We realize in the world of pet sitting that not all our pet sitters will stay with us for the long haul. It’s a rewarding job but doesn’t always satisfy a person’s higher calling.

Our pet sitter Kathryn Krause has a strong passion to serve people. That’s why she’s been pet sitting for us for several months. She also has a degree in horticulture landscape design and came to us to fill in the gap during fall and winter when landscaping jobs grow scarce.

“Pet sitting was one of the first jobs I ever had as a kid and have always loved it,” she wrote in her job application. And she has been a reliable sitter while working for several of our clients in the south Minneapolis area. However, she recently made a decision that involves risking her future carreer, financial security, personal comfort and safety.

According to Kathryn’s account in a recent letter, she will participate in a year-long missions trip called The World Race and will travel to and live in 11 different Central and South American countries. That will involve living with what she can carry on her back and traveling with 6-7 others to serve people.

Some of what she may be doing: building homes, leading church services, visiting orphanages, talking with sex-trafficking victims, teaching English and other community services. “I am most looking forward to living in a very authentic and real way and sharing my life and the love given to me with other people,” she says.

Until her assignment starts at the end of this year, she will continue to pet sit for us. I know her clients and their pets will miss her, but this appears to be Kathryn’s way of answering that inner voice telling her to do more.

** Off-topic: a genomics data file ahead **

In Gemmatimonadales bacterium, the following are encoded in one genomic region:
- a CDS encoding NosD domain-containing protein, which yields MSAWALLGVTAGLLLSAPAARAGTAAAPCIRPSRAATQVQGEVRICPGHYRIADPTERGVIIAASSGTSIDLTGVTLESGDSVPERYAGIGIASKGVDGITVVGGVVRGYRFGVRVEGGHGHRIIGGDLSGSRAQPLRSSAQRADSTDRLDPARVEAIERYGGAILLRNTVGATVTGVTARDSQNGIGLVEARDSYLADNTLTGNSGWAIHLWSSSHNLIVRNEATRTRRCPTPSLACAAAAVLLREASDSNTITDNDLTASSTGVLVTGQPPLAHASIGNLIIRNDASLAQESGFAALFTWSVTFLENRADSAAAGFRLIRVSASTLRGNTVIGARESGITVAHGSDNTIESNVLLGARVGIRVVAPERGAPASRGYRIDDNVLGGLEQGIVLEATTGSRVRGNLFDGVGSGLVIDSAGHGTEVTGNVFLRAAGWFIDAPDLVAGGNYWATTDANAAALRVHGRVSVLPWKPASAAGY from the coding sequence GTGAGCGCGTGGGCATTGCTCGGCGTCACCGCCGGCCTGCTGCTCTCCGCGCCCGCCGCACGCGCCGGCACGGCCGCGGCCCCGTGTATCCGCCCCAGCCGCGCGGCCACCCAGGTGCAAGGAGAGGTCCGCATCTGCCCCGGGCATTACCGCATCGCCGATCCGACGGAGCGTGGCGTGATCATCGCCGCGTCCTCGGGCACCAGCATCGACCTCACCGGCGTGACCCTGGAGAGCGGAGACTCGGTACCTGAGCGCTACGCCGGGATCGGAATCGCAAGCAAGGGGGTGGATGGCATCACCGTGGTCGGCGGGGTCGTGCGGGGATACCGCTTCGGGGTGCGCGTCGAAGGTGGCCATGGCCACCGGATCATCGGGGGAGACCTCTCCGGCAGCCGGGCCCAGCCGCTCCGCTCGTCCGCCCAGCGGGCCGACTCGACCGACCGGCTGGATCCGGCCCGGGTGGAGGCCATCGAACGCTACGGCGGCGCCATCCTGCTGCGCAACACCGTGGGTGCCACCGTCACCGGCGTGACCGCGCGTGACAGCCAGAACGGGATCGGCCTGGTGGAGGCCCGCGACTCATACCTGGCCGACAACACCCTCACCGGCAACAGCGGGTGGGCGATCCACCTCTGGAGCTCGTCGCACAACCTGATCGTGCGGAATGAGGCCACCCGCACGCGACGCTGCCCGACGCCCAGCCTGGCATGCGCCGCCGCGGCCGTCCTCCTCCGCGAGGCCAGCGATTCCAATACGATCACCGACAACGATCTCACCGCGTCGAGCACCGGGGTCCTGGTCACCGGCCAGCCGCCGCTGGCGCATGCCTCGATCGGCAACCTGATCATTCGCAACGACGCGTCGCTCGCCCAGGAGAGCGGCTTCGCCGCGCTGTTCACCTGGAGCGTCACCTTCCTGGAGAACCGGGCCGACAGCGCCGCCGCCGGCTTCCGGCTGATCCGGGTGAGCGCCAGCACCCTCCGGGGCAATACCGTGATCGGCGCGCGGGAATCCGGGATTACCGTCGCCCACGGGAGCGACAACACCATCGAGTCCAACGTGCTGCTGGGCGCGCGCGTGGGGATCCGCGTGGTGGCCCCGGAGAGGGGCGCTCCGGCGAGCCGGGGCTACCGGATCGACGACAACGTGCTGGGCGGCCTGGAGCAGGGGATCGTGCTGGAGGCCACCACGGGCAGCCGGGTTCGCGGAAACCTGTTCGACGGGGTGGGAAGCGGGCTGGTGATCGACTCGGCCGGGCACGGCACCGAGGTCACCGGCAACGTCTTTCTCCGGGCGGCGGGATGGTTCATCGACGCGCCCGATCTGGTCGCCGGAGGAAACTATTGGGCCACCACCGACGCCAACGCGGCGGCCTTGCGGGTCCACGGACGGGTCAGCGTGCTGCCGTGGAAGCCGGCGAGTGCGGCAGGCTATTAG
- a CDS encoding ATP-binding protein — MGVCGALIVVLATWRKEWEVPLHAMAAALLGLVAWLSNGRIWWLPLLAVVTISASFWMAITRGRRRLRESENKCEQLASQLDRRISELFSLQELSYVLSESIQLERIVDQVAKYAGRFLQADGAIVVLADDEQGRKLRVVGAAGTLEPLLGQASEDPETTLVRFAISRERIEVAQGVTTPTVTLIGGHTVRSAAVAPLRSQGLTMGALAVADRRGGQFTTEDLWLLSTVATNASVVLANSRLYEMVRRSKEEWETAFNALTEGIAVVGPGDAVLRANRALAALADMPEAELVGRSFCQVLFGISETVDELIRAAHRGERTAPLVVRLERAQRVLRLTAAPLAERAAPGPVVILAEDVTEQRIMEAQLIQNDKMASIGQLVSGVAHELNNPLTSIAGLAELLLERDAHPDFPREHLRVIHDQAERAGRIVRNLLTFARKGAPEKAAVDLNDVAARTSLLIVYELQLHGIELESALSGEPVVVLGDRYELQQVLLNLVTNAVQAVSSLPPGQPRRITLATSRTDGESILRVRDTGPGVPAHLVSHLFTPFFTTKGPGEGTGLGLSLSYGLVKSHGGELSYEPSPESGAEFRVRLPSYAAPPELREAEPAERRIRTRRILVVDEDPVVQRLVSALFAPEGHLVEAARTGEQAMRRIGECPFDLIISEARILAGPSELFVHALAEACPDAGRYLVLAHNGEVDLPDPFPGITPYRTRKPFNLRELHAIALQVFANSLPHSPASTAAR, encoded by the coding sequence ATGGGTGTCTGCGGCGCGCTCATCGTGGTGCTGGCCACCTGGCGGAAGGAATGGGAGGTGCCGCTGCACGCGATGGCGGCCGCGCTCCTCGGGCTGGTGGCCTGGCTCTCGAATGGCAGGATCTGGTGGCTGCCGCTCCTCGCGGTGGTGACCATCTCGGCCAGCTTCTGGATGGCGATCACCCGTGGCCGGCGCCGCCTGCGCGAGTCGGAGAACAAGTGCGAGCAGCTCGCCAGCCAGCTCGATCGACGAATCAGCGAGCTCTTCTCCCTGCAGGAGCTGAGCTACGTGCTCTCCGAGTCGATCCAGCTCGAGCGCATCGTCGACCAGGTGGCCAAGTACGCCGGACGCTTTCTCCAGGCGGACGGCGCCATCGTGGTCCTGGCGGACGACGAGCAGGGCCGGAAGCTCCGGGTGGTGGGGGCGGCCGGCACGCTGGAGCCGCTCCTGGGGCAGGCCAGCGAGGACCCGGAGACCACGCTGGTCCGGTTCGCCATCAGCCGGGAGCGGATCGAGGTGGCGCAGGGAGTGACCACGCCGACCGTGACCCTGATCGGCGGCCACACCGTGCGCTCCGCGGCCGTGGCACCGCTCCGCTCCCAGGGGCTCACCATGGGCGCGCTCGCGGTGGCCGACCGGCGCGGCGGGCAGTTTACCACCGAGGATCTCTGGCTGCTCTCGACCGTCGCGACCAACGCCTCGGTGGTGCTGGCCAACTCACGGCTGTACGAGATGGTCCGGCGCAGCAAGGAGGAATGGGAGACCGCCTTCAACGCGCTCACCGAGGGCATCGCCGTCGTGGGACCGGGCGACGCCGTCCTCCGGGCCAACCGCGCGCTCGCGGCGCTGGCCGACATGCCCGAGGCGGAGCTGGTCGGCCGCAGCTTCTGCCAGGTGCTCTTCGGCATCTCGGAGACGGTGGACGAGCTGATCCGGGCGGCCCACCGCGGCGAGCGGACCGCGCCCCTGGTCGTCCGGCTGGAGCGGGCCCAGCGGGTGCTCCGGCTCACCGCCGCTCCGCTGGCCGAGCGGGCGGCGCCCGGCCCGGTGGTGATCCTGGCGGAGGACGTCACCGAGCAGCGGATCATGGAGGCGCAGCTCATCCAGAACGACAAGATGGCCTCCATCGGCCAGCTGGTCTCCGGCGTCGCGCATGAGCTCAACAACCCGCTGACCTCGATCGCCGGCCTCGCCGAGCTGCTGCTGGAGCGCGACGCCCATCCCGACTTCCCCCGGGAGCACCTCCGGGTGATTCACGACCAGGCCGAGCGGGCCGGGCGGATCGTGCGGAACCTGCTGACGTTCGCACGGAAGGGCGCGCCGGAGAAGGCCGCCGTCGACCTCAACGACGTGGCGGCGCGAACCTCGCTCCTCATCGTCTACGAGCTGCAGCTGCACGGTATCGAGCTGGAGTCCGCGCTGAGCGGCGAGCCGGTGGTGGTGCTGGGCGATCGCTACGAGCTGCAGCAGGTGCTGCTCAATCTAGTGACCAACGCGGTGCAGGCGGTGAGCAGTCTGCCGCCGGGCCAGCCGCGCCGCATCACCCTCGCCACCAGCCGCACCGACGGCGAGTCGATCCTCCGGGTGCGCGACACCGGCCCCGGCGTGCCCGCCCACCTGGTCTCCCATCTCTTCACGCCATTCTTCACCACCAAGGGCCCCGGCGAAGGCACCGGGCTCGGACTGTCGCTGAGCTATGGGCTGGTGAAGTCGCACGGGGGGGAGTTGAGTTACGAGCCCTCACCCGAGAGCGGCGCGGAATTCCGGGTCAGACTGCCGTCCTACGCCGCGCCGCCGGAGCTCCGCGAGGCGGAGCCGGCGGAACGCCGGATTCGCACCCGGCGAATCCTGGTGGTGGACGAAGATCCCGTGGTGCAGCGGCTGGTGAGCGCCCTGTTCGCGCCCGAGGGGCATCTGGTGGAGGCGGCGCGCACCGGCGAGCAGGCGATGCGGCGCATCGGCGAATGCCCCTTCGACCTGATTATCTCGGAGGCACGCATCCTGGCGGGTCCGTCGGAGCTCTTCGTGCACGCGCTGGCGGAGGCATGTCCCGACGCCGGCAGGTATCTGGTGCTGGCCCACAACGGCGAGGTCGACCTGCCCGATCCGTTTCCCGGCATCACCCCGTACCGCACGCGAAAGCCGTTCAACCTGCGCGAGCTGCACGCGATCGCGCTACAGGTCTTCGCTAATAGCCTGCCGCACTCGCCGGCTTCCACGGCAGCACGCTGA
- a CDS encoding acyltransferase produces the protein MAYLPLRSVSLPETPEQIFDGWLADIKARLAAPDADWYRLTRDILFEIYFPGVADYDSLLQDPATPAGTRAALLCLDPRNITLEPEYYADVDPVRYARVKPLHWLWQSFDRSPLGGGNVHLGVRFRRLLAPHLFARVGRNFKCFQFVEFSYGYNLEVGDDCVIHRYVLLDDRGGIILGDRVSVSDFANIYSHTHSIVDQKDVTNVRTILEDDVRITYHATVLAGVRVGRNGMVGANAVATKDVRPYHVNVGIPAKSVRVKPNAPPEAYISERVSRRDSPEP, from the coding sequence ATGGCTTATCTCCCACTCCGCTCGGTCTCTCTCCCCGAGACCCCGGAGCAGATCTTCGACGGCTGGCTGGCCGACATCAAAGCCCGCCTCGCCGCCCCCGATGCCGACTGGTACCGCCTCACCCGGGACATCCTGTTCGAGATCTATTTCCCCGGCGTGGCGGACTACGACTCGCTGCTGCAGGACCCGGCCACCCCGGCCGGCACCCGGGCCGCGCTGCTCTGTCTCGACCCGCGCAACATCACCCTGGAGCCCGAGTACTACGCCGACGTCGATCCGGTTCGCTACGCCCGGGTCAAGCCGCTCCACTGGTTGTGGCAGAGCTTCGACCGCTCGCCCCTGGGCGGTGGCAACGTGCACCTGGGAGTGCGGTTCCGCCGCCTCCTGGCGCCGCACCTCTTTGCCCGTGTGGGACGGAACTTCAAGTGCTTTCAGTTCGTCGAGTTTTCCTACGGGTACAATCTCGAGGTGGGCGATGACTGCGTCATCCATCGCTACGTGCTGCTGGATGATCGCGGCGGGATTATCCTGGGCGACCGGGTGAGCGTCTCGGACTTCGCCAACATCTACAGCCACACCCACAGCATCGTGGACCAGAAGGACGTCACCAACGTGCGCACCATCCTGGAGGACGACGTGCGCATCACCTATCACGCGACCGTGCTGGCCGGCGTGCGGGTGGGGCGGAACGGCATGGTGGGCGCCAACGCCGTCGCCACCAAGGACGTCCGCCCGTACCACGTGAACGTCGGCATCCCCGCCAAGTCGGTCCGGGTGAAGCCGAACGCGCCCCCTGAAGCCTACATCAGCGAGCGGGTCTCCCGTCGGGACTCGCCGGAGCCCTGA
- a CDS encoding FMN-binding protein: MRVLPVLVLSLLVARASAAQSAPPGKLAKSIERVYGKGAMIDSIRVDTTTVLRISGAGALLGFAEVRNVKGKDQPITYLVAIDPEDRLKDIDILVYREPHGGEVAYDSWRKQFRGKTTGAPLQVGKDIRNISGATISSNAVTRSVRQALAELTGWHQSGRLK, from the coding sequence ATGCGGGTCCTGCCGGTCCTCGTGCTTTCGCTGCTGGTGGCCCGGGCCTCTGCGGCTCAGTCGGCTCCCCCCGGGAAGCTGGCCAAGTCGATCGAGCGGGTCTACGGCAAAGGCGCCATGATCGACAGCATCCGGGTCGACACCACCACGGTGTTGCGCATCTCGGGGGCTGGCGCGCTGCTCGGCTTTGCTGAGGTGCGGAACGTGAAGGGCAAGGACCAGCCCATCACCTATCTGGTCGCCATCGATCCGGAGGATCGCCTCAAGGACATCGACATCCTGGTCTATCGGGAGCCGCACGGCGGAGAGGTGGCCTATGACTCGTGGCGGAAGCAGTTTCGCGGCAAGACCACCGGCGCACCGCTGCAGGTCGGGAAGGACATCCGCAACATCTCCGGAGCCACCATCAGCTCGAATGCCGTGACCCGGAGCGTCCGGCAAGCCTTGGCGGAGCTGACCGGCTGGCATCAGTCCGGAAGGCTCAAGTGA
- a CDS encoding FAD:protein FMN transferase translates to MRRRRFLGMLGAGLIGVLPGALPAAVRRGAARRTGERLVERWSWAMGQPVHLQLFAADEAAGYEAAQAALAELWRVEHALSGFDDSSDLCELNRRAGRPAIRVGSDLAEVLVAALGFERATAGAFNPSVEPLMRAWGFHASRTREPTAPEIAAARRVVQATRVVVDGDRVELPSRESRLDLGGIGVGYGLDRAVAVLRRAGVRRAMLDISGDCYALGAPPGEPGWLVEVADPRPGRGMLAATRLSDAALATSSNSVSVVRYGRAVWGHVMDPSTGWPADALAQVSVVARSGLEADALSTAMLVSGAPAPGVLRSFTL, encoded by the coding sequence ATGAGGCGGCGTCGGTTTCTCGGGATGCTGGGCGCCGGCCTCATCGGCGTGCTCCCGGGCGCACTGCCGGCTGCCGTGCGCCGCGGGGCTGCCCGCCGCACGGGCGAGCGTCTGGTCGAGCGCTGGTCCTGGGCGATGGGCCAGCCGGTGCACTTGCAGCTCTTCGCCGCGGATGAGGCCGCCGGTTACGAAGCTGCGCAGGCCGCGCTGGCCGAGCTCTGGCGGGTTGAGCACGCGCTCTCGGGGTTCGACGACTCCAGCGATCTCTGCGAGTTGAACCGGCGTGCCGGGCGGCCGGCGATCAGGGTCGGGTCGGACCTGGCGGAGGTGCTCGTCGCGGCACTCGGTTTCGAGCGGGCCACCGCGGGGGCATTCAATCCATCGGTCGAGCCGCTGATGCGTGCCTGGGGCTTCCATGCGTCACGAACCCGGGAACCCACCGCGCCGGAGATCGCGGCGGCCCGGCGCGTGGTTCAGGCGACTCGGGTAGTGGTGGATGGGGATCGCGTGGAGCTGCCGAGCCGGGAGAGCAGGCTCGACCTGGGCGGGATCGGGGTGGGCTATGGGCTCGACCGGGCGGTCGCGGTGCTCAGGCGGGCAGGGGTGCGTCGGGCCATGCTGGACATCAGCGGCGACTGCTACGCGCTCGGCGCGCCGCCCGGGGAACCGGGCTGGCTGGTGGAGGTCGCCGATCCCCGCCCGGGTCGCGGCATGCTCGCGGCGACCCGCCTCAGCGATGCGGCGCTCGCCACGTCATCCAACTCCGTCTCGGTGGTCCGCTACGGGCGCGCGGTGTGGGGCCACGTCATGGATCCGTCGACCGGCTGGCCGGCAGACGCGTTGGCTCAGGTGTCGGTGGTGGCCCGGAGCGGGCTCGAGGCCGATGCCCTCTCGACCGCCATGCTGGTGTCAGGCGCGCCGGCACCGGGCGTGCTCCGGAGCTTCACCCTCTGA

We wish her luck and safe going. To learn more about Kathryn’s story and The World Race, visit her blog: kathrynkrause.theworldrace.org.

Dogs are wonderful companions, but they’re also not fussy when it comes to sampling things around the home. It pays to know about pet toxins to keep your home safe for your canine.Puppy and adult dogThe Pet Poison Helpline posts lists yearly of common dog poisons that result in emergency calls to them. This list shows the most emergency calls in 2013 for animal poisoning:

  • Chocolate: Bakers and dark are the most toxic, and milk chocolate, if ingested in large amounts.

 

  • Xylitol: This sweetener found in sugarless chewing gum and candy, medications and nasal sprays causes a rapid drop in blood sugar and liver failure only in dogs (not cats).

 

  • NSAIDS: ibuprofen, naproxen, etc., found in products like Advil, Motrin and Aleve. Dogs don’t metabolize these drugs well; ingestion causes stomach ulcers and kidney failure.

 

  • Over-the-counter cough, cold and allergy medications: Those that contain acetaminophen or decongestants, such as pseudoephedrine or phenylephrine, are particularly toxic.

 

  • Rodenticides (mouse poison): These may cause internal bleeding or brain swelling even in small amounts.

 

  • Grapes and raisins:  These harmless human foods cause kidney damage in dogs.

 

  • Insect bait stations:  These rarely cause poisoning in dogs–the bigger risk is bowel obstruction when dogs swallow the plastic casing.

 

  • Prescription ADD/ADHD medications:  These amphetamines such as Adderall, Concerta, Dexedrine and Vyvanse can cause tremors, seizures, cardiac problems and death in pets.

 

  • Glucosamine joint supplements:  Overdose of tasty products such as Cosequin and Move Free typically only cause diarrhea; however, in rare cases, liver failure can develop.